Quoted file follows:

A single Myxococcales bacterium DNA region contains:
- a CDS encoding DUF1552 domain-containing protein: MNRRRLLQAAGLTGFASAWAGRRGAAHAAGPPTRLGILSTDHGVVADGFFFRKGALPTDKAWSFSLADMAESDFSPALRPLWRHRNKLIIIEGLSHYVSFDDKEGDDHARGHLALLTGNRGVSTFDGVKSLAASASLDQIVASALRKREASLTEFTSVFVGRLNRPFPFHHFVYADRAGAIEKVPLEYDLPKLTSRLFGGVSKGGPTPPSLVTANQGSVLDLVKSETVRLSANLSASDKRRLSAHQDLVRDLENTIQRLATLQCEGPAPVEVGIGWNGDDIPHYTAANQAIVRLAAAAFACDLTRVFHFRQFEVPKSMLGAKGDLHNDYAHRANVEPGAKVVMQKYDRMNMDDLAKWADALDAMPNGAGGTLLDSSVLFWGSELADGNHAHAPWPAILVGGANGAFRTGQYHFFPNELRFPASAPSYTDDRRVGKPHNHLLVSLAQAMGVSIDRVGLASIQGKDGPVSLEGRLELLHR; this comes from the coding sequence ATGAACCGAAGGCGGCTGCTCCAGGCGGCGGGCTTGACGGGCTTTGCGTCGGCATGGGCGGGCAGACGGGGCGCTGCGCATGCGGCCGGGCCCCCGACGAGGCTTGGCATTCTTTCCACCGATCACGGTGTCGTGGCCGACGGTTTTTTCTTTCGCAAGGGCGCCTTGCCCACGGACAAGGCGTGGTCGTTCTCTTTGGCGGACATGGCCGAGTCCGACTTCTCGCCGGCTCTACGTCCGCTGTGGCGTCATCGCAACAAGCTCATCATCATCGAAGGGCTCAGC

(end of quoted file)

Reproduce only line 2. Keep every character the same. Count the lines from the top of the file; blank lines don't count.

- a CDS encoding DUF1552 domain-containing protein: MNRRRLLQAAGLTGFASAWAGRRGAAHAAGPPTRLGILSTDHGVVADGFFFRKGALPTDKAWSFSLADMAESDFSPALRPLWRHRNKLIIIEGLSHYVSFDDKEGDDHARGHLALLTGNRGVSTFDGVKSLAASASLDQIVASALRKREASLTEFTSVFVGRLNRPFPFHHFVYADRAGAIEKVPLEYDLPKLTSRLFGGVSKGGPTPPSLVTANQGSVLDLVKSETVRLSANLSASDKRRLSAHQDLVRDLENTIQRLATLQCEGPAPVEVGIGWNGDDIPHYTAANQAIVRLAAAAFACDLTRVFHFRQFEVPKSMLGAKGDLHNDYAHRANVEPGAKVVMQKYDRMNMDDLAKWADALDAMPNGAGGTLLDSSVLFWGSELADGNHAHAPWPAILVGGANGAFRTGQYHFFPNELRFPASAPSYTDDRRVGKPHNHLLVSLAQAMGVSIDRVGLASIQGKDGPVSLEGRLELLHR; this comes from the coding sequence ATGAACCGAAGGCGGCTGCTCCAGGCGGCGGGCTTGACGGGCTTTGCGTCGGCATGGGCGGGCAGACGGGGCGCTGCGCATGCGGCCGGGCCCCCGACGAGGCTTGGCATTCTTTCCACCGATCACGGTGTCGTGGCCGACGGTTTTTTCTTTCGCAAGGGCGCCTTGCCCACGGACAAGGCGTGGTCGTTCTCTTTGGCGGACATGGCCGAGTCCGACTTCTCGCCGGCTCTACGTCCGCTGTGGCGTCATCGCAACAAGCTCATCATCATCGAAGGGCTCAGC